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Nucor CEO tells Trump to keep his 232 promise

Jul 20, 2017 | 04:07 PM | Michael Cowden

Tags  Nucor, John Ferriola, Section 232, Donald Trump, steel, imports, Michael Cowden


CHICAGO — Nucor Corp.’s top executive suggested that President Donald Trump's administration might disappoint the steel industry with its Section 232 investigation into steel imports.

Chairman, chief executive officer and president John Ferriola said during a second-quarter earnings conference call on July 20 that the Charlotte, N.C.-based steelmaker has lobbied in Washington for a “broad-based” Section 232 ruling that includes virtually all steel products from nearly all regions of the world.

But he indicated that the chances of the Section 232 remedy taking that form are not as great as Nucor might like them to be.

“My take on it, frankly, right now, is that it’s probably not going to be everything we hope it to be. But it’s certainly going to be more than we have right now,” Ferriola said.

The prospects for a “holistic” approach to addressing trade issues, as opposed to traditional anti-dumping and countervailing duty cases, are better now than in the past, because Washington has reached a consensus that imports pose a threat to both the economy and national security, Ferriola said.
 
And “even failing that (Section 232 investigation),” Nucor expects to see continued success on trade cases, such as one it filed vs. foreign cut-to-length plate from 12 nations, Ferriola said. And he stressed the company had “absolutely not” predicated any of its recent investments on receiving trade relief from the government.

“We work on what we can control. ... We can influence what happens in Washington—we cannot control it,” Ferriola said. “The things that happen over the next couple of months in terms of what comes out of Washington ... to me, that is the icing on the cake, that’s gravy.”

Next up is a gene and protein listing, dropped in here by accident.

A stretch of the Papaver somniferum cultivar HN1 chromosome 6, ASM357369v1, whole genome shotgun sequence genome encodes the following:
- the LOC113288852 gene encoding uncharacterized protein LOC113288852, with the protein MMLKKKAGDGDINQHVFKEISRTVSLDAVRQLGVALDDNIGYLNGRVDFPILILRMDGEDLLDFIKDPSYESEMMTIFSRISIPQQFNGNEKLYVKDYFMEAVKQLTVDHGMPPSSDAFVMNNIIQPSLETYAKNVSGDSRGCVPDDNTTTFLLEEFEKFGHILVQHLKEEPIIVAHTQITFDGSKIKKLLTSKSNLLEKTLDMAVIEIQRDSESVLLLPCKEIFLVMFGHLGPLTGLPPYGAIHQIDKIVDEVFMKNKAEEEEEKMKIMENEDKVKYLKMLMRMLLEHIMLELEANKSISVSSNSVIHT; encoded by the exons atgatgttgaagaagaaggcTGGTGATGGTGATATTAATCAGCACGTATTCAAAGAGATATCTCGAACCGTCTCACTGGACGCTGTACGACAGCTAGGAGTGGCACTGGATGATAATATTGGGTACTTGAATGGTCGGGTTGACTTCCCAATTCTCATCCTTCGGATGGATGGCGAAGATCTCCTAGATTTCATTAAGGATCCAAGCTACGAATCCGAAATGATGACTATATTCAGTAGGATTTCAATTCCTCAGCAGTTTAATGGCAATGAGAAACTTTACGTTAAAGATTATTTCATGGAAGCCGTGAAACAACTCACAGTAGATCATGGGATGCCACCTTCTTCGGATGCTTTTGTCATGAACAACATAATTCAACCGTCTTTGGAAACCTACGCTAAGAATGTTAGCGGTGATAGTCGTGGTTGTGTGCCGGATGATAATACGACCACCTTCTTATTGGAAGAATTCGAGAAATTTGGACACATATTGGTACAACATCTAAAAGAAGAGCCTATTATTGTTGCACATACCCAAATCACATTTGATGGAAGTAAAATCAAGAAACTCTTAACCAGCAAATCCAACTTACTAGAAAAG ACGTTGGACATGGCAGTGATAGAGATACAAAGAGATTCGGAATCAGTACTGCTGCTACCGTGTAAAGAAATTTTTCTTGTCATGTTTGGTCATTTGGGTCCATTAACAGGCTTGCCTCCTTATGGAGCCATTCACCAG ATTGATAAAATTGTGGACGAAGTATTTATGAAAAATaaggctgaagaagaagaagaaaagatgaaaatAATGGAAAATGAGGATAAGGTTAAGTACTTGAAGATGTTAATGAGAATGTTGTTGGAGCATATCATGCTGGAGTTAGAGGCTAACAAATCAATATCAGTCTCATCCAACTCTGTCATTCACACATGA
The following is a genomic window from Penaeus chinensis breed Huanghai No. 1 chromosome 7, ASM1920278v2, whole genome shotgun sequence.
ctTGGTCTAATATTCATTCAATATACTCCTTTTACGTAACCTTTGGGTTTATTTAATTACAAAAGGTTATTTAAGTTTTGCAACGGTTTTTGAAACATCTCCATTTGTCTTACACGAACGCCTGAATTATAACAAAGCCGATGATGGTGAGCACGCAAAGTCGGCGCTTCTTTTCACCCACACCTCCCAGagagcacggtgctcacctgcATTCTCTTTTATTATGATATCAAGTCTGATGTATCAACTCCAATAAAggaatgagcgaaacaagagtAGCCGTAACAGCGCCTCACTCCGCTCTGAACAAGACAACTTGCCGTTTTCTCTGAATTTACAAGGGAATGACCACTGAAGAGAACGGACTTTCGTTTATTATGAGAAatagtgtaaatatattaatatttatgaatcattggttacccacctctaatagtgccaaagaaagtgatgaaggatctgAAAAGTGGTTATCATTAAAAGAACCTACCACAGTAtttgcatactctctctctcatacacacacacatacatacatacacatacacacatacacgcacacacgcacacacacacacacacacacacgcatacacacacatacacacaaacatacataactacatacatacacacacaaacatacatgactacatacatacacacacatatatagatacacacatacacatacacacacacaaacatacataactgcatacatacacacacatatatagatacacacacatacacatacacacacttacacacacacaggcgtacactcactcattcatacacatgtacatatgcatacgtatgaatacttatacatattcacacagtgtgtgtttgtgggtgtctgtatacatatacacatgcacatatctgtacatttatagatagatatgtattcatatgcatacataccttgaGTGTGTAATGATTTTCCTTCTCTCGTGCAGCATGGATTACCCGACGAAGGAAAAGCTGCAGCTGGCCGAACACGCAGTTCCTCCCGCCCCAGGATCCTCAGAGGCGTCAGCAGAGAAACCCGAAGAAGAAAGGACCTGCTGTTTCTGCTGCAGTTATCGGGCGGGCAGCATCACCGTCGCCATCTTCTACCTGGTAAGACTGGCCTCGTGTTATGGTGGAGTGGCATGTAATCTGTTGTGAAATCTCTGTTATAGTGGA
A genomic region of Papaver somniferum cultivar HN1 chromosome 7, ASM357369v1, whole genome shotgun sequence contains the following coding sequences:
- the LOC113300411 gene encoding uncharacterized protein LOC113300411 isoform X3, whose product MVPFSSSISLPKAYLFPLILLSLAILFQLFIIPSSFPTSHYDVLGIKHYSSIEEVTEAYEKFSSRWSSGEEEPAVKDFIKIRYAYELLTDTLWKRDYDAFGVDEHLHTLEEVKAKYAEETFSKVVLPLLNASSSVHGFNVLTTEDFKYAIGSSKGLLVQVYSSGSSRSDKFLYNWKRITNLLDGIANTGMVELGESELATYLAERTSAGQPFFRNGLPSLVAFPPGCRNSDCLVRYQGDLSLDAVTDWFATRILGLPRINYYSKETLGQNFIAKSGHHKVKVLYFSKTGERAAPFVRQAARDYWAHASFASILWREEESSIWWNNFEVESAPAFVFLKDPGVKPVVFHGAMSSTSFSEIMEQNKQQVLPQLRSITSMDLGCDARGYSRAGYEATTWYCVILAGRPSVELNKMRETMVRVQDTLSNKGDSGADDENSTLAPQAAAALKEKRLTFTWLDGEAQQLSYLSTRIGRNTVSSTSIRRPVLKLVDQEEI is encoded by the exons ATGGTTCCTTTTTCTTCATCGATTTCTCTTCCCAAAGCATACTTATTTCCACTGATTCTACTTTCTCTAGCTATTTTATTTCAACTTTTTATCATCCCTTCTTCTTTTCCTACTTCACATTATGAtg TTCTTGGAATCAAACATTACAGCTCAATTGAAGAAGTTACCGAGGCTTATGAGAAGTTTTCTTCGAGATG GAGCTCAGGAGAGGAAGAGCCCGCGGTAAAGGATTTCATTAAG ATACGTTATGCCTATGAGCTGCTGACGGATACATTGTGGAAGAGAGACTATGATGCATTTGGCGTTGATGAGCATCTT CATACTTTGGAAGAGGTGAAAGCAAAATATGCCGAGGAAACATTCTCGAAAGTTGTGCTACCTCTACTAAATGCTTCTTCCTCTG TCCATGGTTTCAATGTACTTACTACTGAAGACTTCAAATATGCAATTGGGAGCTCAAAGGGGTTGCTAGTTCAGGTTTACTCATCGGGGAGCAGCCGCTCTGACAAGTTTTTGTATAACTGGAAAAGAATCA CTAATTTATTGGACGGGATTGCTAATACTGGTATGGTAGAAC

That’s because Nucor is seeing stable demand on the nonresidential construction front and improving demand from residential construction—and thus for the appliances new homeowners need.

The company is also continuing to make gains against its competitors in an automotive market that Ferriola acknowledged had plateaued and might be slowing. “We will be getting a bigger share of a smaller pie,” he said.

Ferriola also predicted that scrap prices would be stable in the coming months.

Nucor’s fate doesn’t hinge on the outcome of the Section 232 probe, but it does expect results from the Trump administration, Ferriola said. “President Trump has made some commitments to us. And we expect him to stand behind those commitments,” he said.

Section 232 is part of the Trade Expansion Act of 1962. The Trump administration initiated the Section 232 case against steel imports in April. A separate case was launched into aluminum imports.

The US Commerce Department by law has 270 days from the start of the case to conclude a report determining whether imports threaten national security and—if they are deemed a threat—proposing actions to curtail them.

Commerce initially said it would come to a decision by the end of June. Market sources are now telling AMM they are largely in the dark as to what action will be taken, and when.

Michael Cowden
mcowden@amm.com





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